The Israel Lands Authority has decided to impose a fine of 323,000 shekels ($82,500) on the Be'emunah construction company for a commercial it ran recently, presenting Mizrahi Jews in a degrading and racist way.
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This is the first time a construction company has ever been fined for violating regulations relating to discrimination in the marketing of residential properties.
Since 2010, all housing tenders granted by the ILA include a prohibition on selling homes in a discriminatory manner. A developer who is caught discriminating may see the tender canceled or be fined by up to 15 percent of the value of the contract, according to the regulations. This is the first time this anti-discrimination clause has ever been invoked – in any fashion.
The clip was aired on television in November 2015. It begins with a light-skinned family singing Hanukkah songs as they light the holiday candles. A knock on the door disrupts the family idyll. The loud neighbors, wearing colorful hats, walk in and take over the candle-lighting ceremony, while revealing the name of one of their families: Abergil, a typical Mizrahi surname. The Mizrahi neighbors fail to pronounce in proper Hebrew the word hanukkiah, referring to the holiday candelabra – and proceed to roast marshmallows over the lit candles.
The ad’s voice-over states: “Do you want to live in a house of your own too? Do you want neighbors to your liking? Come to the Carmei Gat project.”
After the harsh response, the company took the commercial off the air.
In December, the Association for Human Rights in Israel filed suit in the court for administrative affairs in Jerusalem in December, demanding that the ILA impose sanctions on Be'emunah. The commercial related to the company's marketing campaign in the Carmei Gat neighborhood of Kiryat Gat, in the southern part of the country, aimed solely at members of the national-religious community. The practice of selling only to that public was also mentioned in the ACRI petition, in addition to the possible racist portrayal of Mizrahi Jews.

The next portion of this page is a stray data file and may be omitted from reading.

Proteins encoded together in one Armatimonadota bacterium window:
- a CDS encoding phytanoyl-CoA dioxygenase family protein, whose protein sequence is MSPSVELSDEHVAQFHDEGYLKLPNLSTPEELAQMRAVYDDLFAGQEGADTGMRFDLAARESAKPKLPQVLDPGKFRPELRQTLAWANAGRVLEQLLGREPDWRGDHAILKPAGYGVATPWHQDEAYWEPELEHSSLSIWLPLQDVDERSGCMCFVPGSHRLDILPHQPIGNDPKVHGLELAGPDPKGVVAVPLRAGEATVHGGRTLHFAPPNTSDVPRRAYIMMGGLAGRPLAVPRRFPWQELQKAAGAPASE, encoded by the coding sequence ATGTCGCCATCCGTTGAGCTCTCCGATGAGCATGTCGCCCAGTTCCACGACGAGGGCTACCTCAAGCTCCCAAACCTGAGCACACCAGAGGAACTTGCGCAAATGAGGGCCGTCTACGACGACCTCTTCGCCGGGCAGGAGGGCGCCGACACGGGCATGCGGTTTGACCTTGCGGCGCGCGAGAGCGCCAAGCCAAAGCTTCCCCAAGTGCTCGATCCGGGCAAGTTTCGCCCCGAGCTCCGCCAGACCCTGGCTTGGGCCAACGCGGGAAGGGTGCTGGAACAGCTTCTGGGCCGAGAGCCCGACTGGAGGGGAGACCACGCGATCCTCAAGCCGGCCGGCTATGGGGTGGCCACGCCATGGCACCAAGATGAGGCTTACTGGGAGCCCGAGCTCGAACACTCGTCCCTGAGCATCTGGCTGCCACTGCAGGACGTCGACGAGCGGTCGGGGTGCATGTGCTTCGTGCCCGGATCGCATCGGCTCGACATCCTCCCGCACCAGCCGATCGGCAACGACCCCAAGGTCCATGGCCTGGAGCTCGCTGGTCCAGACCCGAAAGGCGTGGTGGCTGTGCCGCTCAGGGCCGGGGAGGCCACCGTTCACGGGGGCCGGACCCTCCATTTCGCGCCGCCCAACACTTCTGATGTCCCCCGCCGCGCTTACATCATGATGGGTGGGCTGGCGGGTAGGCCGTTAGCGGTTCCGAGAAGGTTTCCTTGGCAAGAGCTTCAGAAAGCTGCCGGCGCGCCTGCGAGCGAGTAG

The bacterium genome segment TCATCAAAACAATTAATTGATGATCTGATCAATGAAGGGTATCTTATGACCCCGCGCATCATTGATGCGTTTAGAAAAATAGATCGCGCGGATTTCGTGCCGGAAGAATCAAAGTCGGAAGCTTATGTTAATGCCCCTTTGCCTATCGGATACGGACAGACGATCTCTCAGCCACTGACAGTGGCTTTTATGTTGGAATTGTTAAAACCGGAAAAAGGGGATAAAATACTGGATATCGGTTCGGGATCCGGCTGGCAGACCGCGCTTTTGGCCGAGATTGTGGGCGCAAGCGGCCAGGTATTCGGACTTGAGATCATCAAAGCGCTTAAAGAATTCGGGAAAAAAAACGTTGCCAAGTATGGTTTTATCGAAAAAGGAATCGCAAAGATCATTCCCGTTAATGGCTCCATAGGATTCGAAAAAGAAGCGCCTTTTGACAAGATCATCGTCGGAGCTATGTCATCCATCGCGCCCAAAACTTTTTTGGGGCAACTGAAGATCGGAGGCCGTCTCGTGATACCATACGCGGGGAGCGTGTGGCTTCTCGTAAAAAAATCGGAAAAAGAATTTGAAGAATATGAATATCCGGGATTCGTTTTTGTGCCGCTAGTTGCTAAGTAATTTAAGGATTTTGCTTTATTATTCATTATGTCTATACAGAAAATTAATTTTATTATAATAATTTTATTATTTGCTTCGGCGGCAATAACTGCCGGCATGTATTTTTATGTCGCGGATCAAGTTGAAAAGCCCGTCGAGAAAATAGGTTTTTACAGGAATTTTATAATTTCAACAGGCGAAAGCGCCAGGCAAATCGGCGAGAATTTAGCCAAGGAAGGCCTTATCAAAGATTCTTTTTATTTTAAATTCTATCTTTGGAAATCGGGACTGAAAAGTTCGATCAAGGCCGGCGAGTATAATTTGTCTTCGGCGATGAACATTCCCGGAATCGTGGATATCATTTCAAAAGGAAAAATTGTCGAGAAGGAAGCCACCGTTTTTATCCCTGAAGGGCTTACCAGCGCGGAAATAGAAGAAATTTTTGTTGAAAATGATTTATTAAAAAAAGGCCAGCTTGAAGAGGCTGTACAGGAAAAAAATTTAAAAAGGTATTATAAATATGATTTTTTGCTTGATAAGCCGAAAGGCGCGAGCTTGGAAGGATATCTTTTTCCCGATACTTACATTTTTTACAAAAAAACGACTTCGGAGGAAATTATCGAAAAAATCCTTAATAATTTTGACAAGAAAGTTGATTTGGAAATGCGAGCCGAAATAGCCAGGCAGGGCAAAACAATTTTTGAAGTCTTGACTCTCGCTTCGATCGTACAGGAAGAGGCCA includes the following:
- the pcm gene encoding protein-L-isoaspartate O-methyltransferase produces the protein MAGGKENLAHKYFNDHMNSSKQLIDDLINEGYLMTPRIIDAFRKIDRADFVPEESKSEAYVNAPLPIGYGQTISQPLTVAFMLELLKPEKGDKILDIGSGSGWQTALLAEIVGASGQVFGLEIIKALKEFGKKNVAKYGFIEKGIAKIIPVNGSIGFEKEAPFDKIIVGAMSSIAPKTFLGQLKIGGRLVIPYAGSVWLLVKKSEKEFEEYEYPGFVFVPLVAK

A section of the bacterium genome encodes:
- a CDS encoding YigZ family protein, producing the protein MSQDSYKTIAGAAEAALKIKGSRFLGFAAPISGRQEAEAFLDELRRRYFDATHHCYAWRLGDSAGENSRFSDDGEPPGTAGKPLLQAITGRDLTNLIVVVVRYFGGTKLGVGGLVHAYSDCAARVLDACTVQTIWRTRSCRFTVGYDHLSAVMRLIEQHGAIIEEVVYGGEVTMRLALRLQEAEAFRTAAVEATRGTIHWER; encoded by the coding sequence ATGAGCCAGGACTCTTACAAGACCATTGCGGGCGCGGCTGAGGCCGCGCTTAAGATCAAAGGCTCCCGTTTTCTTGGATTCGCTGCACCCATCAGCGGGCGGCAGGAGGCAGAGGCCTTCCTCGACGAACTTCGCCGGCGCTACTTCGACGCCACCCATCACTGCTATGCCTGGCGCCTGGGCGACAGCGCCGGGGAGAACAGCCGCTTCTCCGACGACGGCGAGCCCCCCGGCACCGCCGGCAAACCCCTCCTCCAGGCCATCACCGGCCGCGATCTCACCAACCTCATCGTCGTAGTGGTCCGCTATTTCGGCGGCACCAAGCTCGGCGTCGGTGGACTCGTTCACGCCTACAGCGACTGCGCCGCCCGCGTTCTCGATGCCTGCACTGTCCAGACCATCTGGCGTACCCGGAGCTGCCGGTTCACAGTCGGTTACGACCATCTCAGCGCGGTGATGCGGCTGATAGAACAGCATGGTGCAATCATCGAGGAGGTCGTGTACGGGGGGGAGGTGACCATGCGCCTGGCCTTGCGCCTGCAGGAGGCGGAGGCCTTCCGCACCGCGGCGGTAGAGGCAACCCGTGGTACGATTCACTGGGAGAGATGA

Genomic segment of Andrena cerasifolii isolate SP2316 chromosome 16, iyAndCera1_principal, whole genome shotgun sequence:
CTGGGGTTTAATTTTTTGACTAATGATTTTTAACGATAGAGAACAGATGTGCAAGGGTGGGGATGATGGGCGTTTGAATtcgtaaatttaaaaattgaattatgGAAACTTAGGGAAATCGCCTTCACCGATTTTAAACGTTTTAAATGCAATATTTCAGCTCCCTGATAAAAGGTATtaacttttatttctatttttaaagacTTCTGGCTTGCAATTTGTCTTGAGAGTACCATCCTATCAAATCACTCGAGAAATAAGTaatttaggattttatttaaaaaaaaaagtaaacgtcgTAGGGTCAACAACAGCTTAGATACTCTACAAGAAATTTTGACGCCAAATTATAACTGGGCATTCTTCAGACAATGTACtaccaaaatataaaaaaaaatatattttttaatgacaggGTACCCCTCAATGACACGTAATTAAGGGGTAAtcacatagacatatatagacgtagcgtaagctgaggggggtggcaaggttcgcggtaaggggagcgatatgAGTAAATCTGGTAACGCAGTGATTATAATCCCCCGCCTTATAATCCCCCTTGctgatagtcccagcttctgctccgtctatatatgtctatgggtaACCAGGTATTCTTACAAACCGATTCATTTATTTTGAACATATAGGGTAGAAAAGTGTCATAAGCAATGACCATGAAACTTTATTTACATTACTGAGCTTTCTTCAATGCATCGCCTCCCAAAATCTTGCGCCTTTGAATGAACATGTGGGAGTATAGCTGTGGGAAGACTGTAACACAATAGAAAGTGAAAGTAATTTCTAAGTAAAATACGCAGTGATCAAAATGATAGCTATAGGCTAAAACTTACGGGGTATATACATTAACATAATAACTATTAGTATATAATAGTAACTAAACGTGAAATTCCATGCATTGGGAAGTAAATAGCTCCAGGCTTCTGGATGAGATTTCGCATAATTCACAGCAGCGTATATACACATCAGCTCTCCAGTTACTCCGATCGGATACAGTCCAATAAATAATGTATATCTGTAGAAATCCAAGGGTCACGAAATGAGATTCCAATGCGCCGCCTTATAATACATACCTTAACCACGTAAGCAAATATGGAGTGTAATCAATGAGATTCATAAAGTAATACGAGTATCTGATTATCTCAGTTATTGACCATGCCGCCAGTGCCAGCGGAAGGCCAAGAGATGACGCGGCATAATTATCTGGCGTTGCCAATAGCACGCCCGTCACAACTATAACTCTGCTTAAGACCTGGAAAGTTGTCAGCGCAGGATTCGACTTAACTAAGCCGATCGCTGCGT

The ILA held its own hearing about the Be'emunah issue, and subsequently its tenders committee ruled that the firm had not actually acted in a discriminatory way when selling, or not selling, apartments to Mizrahim. However, the panel agreed that the commercial had discriminatory overtones which could influence those interested in buying a property in the residential project.
For its part, ACRI said the fine decided upon was much lower than the maximum allowed, “but the decision of the tenders committee still presents a clear message saying that it is forbidden to allow discriminatory advertising, and that such means for marketing is discriminatory and unacceptable."
The ILA stated in its decision that the lawsuit in question is now moot and that no further sanctions need be imposed on Be'emunah, either due to the offensive commercial or because of the practice of marketing housing only to the religious community.
Be'emunah has said it will take the criticism into consideration, and will study the ILA’s decision in depth and respond after the court rules on the suit. “We will continue to market the Carmei Gat project to the religious public,” a spokesman for Be'emunah said.
The office of the attorney general has for months discussed whether selling homes solely to the national-religious public is discriminatory, as ACRI charges, but no decision has been publicized as of yet.